The amount that forms the basis for deductions from wages as part of an enforcement procedure is the amount that remains after taxes (advance taxes), health insurance and pension contributions, private pension fund membership fees, and other contributions are deducted as required by separate legislation. In general, no more than 33 % or, in exceptional cases, no more than 50 % of this amount may be deducted.
The portion of monthly wages corresponding to the minimum old age pension is exempt from enforcement. However, this exemption does not apply to enforcement for child support and childbirth costs.
No more than 33 % may be deducted from the wages paid by the employer on the basis of the employment relationship.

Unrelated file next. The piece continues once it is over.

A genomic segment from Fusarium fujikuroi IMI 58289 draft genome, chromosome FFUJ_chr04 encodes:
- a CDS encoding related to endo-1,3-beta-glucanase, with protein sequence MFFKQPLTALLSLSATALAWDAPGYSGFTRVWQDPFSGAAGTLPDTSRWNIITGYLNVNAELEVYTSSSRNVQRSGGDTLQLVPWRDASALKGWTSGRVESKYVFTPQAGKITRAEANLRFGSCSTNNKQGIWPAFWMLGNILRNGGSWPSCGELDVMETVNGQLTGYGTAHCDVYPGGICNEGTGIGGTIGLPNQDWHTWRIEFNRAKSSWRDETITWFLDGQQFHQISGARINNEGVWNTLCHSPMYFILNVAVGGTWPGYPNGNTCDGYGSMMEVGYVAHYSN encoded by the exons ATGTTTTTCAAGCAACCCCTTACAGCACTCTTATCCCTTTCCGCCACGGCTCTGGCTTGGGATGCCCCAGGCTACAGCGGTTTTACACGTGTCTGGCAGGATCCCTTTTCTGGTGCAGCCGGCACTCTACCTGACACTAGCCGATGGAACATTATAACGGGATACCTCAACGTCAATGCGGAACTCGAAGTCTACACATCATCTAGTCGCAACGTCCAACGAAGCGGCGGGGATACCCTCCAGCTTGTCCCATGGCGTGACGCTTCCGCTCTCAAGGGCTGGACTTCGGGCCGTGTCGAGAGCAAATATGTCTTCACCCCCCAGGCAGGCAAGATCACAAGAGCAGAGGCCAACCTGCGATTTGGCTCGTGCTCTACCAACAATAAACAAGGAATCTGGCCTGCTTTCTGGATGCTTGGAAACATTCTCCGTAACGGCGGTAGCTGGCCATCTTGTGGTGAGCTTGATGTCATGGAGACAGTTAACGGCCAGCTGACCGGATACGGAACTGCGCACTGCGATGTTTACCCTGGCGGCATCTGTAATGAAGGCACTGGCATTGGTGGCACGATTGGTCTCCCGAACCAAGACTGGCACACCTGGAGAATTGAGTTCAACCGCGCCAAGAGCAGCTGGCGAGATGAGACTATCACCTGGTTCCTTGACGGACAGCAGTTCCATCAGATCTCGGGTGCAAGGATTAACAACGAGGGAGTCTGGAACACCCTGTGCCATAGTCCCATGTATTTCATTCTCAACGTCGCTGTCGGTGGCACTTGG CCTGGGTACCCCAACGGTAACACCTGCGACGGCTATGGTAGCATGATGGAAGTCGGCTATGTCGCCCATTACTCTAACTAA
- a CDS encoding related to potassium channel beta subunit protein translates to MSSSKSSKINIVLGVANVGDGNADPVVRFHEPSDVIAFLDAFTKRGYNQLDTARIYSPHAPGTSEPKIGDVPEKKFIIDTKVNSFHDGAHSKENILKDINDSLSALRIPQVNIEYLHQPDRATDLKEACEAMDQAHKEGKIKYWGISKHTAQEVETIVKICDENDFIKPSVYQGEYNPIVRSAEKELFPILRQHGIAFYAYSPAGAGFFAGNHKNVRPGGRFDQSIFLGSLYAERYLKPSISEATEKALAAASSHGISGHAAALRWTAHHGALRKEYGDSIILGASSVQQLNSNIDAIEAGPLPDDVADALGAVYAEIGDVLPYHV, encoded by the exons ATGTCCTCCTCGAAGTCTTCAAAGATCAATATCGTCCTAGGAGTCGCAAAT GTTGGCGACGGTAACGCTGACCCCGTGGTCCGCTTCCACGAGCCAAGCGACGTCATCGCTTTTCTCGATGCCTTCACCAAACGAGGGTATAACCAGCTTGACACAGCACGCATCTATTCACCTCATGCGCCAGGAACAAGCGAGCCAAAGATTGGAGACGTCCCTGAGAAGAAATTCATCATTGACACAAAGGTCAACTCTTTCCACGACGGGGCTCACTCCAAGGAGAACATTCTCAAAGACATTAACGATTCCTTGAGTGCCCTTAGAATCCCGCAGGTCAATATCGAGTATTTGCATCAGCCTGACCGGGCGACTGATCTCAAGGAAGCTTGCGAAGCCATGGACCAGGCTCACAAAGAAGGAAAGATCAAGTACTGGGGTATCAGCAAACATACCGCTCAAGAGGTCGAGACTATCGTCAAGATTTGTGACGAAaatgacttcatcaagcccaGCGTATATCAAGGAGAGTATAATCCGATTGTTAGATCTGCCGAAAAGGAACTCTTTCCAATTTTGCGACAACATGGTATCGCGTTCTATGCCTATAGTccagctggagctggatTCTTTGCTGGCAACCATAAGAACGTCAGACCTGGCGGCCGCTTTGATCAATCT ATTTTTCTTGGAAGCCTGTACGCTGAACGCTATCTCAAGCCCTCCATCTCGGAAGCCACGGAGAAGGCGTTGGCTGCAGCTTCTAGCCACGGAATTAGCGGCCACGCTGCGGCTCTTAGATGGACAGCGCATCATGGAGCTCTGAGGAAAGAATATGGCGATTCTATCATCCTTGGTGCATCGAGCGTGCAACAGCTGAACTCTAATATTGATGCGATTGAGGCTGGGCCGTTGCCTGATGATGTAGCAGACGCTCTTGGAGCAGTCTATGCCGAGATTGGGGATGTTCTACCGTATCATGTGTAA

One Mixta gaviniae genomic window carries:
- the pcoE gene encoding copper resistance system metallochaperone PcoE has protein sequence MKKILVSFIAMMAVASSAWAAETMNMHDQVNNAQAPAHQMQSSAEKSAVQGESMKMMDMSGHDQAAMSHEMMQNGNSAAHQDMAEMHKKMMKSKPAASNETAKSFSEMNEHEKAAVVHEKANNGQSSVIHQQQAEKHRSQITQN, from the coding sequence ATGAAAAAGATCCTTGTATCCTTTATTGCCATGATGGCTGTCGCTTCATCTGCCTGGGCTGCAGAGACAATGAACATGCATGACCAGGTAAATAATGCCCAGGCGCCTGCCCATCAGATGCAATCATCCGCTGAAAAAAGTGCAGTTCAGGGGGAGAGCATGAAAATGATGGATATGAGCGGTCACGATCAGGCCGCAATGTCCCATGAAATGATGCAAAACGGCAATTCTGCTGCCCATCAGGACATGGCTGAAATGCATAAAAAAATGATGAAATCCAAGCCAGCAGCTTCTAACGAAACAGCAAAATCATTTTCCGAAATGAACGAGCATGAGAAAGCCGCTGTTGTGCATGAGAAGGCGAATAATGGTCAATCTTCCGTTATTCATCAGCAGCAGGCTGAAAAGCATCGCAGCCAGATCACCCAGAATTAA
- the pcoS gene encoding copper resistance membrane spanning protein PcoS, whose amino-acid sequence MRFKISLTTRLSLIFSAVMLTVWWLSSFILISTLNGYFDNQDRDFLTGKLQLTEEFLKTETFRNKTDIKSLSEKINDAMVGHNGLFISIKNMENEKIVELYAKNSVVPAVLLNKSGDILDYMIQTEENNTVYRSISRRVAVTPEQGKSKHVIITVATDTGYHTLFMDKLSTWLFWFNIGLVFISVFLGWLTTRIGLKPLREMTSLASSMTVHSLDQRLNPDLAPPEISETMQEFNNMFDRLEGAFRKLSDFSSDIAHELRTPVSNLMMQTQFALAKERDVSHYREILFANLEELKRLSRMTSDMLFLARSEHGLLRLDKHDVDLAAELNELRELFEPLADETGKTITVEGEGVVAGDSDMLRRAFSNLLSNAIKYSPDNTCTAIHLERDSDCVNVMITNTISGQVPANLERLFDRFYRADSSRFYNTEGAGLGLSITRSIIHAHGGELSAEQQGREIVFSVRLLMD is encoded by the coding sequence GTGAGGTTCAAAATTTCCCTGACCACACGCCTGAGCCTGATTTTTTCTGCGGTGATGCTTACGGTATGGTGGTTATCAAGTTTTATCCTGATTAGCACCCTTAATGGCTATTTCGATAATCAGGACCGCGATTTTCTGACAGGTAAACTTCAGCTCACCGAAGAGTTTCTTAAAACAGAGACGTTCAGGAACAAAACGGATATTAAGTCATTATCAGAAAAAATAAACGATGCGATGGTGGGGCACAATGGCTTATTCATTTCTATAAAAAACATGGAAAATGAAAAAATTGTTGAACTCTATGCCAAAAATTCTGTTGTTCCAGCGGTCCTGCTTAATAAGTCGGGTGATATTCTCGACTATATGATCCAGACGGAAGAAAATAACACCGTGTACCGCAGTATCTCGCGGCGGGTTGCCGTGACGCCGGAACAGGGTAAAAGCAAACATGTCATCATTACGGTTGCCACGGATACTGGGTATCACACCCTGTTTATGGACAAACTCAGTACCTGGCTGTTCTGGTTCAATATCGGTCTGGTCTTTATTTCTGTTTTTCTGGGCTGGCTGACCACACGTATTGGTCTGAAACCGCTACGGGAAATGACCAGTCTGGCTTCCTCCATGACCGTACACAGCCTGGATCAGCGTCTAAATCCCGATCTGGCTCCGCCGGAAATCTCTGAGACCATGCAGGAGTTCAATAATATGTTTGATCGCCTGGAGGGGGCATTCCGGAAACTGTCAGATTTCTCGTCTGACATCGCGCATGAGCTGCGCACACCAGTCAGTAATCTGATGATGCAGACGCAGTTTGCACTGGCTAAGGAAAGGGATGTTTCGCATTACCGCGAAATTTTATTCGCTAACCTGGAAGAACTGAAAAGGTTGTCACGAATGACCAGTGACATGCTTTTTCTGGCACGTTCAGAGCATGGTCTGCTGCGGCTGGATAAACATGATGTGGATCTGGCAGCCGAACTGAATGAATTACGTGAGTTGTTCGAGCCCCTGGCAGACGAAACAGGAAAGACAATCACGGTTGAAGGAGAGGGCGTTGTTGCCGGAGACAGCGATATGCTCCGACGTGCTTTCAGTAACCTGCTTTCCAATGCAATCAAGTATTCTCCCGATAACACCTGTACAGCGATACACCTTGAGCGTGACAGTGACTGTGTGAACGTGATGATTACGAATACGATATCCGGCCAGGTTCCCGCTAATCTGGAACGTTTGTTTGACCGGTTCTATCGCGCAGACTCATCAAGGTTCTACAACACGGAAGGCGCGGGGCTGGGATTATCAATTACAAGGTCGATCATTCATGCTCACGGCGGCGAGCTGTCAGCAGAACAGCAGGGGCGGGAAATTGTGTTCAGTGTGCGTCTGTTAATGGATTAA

The deduction may be increased to no more than 50 % of the employee’s wages for claims regarding the following:
b) claims for employee wages against the debtor,
c) employee wages and social security services received unlawfully (Section 65(2) of the Judicial Enforcement Act).
A maximum of 33 % may be deducted from the debtor’s social security pension benefits, early retirement benefits, length-of service benefits, the ballet annuity and the transitional mining allowance (jointly: ‘pension benefits’) (Section 67(1) of the Judicial Enforcement Act).
The deduction may be increased to no more than 50 % of the pension benefits for claims regarding the following:
a) child support,
b) pension benefits received unlawfully (Section 67(2) of the Judicial Enforcement Act).
No more than 33 % may be deducted from the benefits of jobseekers (unemployment benefits, pre-retirement unemployment benefits, activity compensation benefits) for claims regarding the following: